In Search of Israel: The History of an Idea

Princeton University Press  2018

 

Michael Brenner’s newest book, In Search of Israel: The History of an Idea, explores the contradictory challenge Israel faces in striving to simultaneously be a nation like all others as well as a “light unto the nations.”Brenner studies this paradox by leading the reader through Zionism’s history from its birth in the hearts and minds of its early proponents, to the issues that Israel faces as it enters its seventieth year.

Brenner divides his book into six sections, bookended by an introduction and conclusion. The first chapter leads the reader through the events of 1897, when Walter Rathenau, Theodore Herzl, and Simon Dubow each suggested a solution to the challenges Jews faced in the modern era. Brenner’s analysis positions Zionism as one of several ideologies competing for the hearts and minds of the Jewish community. The author makes clear that in 1897, “the future of European Jewry was still wide open.” The prevailing ideology would be “determined not by their own decisions but by the fate that befell them in the twentieth century.”

The third chapter, entitled “The National Home,” considers how early Jewish leadership, including both Zionists and Territorialists, envisioned different models for Jewish sovereignty both in Israel and elsewhere. Brenner suggests that “what many observers have read as a straight-lined development beginning in 1897 and coming to fruition in 1948, was in reality a lot more circuitous.” He understands the demise of Territorialism as the result of many factors, including the Holocaust and an international interest to satisfy the nationalist yearnings of minorities. In the end, however, it was the United Nations’ decision to partition Palestine that committed the Jewish people to establishing a Jewish State.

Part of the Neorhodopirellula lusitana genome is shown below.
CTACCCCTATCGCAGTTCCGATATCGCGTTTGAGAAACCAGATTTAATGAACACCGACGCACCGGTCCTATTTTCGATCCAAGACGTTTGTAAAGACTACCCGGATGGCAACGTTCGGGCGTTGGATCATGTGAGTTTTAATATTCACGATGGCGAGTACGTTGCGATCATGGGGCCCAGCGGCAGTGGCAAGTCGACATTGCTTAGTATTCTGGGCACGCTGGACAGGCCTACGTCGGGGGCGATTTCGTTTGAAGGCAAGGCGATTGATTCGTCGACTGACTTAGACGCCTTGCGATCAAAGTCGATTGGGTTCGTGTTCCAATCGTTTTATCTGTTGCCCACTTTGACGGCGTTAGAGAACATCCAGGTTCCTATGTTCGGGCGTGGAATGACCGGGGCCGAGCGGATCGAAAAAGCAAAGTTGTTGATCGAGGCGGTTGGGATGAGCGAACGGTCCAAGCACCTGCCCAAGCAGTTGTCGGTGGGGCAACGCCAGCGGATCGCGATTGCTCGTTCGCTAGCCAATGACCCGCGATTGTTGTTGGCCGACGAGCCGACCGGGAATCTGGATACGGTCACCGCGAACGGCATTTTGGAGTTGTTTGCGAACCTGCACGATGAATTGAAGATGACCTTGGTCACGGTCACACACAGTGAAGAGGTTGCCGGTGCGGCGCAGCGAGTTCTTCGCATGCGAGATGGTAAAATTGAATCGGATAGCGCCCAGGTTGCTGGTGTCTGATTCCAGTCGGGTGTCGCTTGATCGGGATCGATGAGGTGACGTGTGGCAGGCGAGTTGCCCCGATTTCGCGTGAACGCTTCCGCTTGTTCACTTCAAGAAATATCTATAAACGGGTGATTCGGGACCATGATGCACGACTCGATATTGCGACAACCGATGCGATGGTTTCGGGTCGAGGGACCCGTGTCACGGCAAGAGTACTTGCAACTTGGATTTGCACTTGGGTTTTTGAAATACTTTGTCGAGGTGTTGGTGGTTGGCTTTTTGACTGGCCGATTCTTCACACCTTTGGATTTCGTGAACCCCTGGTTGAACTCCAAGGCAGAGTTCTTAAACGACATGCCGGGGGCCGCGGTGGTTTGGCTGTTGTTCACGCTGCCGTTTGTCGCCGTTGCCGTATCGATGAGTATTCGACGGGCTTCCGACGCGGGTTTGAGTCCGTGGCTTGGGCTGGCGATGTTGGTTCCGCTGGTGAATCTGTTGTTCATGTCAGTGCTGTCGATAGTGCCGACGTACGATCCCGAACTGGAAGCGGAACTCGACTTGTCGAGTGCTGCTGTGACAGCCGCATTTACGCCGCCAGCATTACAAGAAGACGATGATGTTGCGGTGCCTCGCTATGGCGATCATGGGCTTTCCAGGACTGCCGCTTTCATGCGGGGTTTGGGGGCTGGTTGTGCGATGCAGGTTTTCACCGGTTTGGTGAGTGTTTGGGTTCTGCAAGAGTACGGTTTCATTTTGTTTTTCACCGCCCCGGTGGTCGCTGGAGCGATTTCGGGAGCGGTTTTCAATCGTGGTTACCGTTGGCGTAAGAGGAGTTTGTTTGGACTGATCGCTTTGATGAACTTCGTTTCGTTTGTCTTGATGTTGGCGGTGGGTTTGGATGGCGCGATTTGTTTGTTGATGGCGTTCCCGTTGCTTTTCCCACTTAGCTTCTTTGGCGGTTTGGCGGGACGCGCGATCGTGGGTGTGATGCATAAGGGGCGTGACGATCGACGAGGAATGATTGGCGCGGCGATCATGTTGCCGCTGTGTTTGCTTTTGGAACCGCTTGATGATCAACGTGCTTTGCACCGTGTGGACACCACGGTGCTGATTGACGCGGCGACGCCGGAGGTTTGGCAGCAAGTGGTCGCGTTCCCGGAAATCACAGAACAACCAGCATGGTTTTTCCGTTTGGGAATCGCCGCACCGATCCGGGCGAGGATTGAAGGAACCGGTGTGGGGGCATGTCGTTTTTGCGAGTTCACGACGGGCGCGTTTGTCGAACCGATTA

Chapters four and five trace Israel’s growth and its shifting Zionist ideology, from its establishment to the deterioration of the promise of the Oslo Accords. Brenner evaluates how the events of 1967 led to a messianic furor and heightened nationalism, which moved Zionism into a deeper conflict between those who saw Israel as a part of a divine plan and those who wished to establish a “normal” nation. The chapter also considers the influence of American politics, particularly looking at evangelical Christianity, as well as the dramatic shift in the outlook of Shimon Peres, which led to his later commitment to Palestinian–Israeli reconciliation.

Brenner’s conclusion deems Israel a global nation—politically, economically, and culturally. He traces this phenomenon in the work of writers and artists. Ironically, the “longing for normality in their lives has led Israeli citizens to look for new homes abroad and Israeli writers and artists to embrace the diaspora that once was so despised by Zionism,” notes the author.



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